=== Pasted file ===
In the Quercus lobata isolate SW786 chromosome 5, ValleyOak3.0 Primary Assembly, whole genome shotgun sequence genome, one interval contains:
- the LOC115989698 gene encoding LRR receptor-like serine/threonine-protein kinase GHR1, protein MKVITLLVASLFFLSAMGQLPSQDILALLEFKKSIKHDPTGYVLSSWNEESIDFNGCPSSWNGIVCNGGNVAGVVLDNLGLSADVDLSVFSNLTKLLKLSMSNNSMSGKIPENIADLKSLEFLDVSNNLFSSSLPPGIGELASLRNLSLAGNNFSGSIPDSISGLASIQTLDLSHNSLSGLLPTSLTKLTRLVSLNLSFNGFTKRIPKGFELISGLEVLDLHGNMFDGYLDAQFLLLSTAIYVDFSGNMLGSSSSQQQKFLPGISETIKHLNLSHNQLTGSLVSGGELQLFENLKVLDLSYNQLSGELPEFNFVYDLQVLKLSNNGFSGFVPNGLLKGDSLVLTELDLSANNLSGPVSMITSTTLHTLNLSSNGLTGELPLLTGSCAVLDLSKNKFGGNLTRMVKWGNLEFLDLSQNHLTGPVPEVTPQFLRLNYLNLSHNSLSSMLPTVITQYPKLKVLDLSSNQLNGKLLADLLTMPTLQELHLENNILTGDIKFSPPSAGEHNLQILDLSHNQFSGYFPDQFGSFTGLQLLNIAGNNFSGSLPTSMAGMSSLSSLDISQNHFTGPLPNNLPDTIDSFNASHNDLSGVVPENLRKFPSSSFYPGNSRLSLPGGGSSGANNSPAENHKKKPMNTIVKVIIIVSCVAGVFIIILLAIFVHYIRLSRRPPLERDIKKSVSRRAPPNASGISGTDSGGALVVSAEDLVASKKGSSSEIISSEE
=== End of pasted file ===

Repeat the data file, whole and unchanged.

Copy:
In the Quercus lobata isolate SW786 chromosome 5, ValleyOak3.0 Primary Assembly, whole genome shotgun sequence genome, one interval contains:
- the LOC115989698 gene encoding LRR receptor-like serine/threonine-protein kinase GHR1, protein MKVITLLVASLFFLSAMGQLPSQDILALLEFKKSIKHDPTGYVLSSWNEESIDFNGCPSSWNGIVCNGGNVAGVVLDNLGLSADVDLSVFSNLTKLLKLSMSNNSMSGKIPENIADLKSLEFLDVSNNLFSSSLPPGIGELASLRNLSLAGNNFSGSIPDSISGLASIQTLDLSHNSLSGLLPTSLTKLTRLVSLNLSFNGFTKRIPKGFELISGLEVLDLHGNMFDGYLDAQFLLLSTAIYVDFSGNMLGSSSSQQQKFLPGISETIKHLNLSHNQLTGSLVSGGELQLFENLKVLDLSYNQLSGELPEFNFVYDLQVLKLSNNGFSGFVPNGLLKGDSLVLTELDLSANNLSGPVSMITSTTLHTLNLSSNGLTGELPLLTGSCAVLDLSKNKFGGNLTRMVKWGNLEFLDLSQNHLTGPVPEVTPQFLRLNYLNLSHNSLSSMLPTVITQYPKLKVLDLSSNQLNGKLLADLLTMPTLQELHLENNILTGDIKFSPPSAGEHNLQILDLSHNQFSGYFPDQFGSFTGLQLLNIAGNNFSGSLPTSMAGMSSLSSLDISQNHFTGPLPNNLPDTIDSFNASHNDLSGVVPENLRKFPSSSFYPGNSRLSLPGGGSSGANNSPAENHKKKPMNTIVKVIIIVSCVAGVFIIILLAIFVHYIRLSRRPPLERDIKKSVSRRAPPNASGISGTDSGGALVVSAEDLVASKKGSSSEIISSEE